The offline installer is significantly larger than the "LITE" version, but comes with the ability to reinstall the Raspbian operating system without a network connection. This is because the actual OS image is saved onto the SD card when you install NOOBS for the first time. However, over time the OS image that is included in the NOOBS installation may become outdated unless you have a network connection, in which case the newer OS version will be downloaded and installed.
NOOBS LITE is significantly smaller in size, but requires a network connection to install the OS images. Both the regular NOOBS and NOOBS LITE installers allow for installing from a network.
Once you've downloaded the version of NOOBS you prefer (either the regular version or LITE), then you can simply extract the ZIP file.
Before you can actually place NOOBS onto your SD card, you must format it. Note, formatting the card erases all data on it1.
On the Mac, you can use the built in "Disk Utility" application. Launch "Disk Utility" and insert your SD card into your Mac. You'll see it in the sidebar of the application, along with some items that are indented underneath it (what these items are and the number of them will vary based on how you previously used your SD card).
Ensure you select the root SD card (that is, the top most item), and switch to the "Erase" tab on the right hand pane. Leave the format as "FAT" and choose a name for it, which will be all uppercase letters. Then, simply hit the "Erase..." button in the bottom right to format the card.
Because we want to format the entire card and not just a single partition, you may want to use the SD Card Formatter by the SD Association. Once you've downloaded the formatter from their website, insert your SD card and run the formatter tool.
When you open the formatter tool, you'll have a few options-- the SD device to format, the type of format operation, and the new name of the SD card. Make sure you select the right SD card if you have multiple SD cards plugged into your computer. You can choose either format type, though the quick format is usually sufficient if you are not trying to erase sensitive data. Finally, for the name, choose whatever you wish and fit the "format" button.
Once you have a formatted FAT SD card, you can simply copy the files for NOOBS that you extracted earlier. A simple copy and paste is all that is needed. It might take a while to copy the regular version of NOOBS due to the slow speed of SD cards, but once it's done you can eject the card from your computer and insert it into your Raspberry Pi.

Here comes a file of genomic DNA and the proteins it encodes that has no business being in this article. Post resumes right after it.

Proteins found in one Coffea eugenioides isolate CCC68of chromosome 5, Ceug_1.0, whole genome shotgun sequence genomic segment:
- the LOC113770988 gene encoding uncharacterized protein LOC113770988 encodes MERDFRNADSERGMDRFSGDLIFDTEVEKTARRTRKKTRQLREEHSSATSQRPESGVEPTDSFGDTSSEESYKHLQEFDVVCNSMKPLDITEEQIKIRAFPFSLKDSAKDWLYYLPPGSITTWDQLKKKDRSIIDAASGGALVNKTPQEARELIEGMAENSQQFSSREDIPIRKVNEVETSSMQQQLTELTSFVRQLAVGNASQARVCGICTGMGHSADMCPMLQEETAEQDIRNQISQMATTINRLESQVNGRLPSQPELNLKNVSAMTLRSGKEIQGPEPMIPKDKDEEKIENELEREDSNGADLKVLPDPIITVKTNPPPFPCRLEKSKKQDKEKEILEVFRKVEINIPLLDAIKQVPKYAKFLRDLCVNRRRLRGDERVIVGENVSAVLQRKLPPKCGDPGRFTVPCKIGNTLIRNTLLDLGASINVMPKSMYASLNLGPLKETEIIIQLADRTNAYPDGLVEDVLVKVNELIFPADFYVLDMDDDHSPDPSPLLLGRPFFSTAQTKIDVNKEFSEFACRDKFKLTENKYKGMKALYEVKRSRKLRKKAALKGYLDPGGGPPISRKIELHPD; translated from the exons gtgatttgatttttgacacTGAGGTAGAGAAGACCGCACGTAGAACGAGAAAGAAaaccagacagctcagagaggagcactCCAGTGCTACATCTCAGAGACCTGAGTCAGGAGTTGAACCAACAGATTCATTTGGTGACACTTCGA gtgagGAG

Before you plug your Raspberry Pi into the power cable, attach a USB keyboard and mouse so that you can navigate the NOOBS interface. Once you have the keyboard and mouse plugged in, you can turn on the power to your Raspberry Pi and you should be greeted with a screen similar to the following:
This is the operating system installation screen, and allows you to choose one or more OS images to install onto your SD card. Notice the icons on the right hand side-- those OS images with a picture of an SD card are already included with your NOOBS installation, while those with an Ethernet symbol can be downloaded over a network.
Simply check the boxes next to the OS images you wish to install, and hit the install button in the toolbar at the top of the window.
Once you've installed one or more operating systems with NOOBS, rebooting your Raspberry Pi will result in one of two things happening automatically:
To get back to the OS installation screen, simply hold the "shift" key on your keyboard as you turn on your Raspberry Pi.
If you wish to just install a single operating system, you might find my tutorial on installing the Raspbian OS directly onto your SD card. With this method, the Raspberry Pi will automatically boot into Raspbian, though you do not get any sort of interface for reinstalling the operating system.
Advanced information on the NOOBS system can be found in the GitHub repository. This includes info on silent installation, as well as configuring advanced parameters such as choosing your auto-boot partition or forcing a display mode.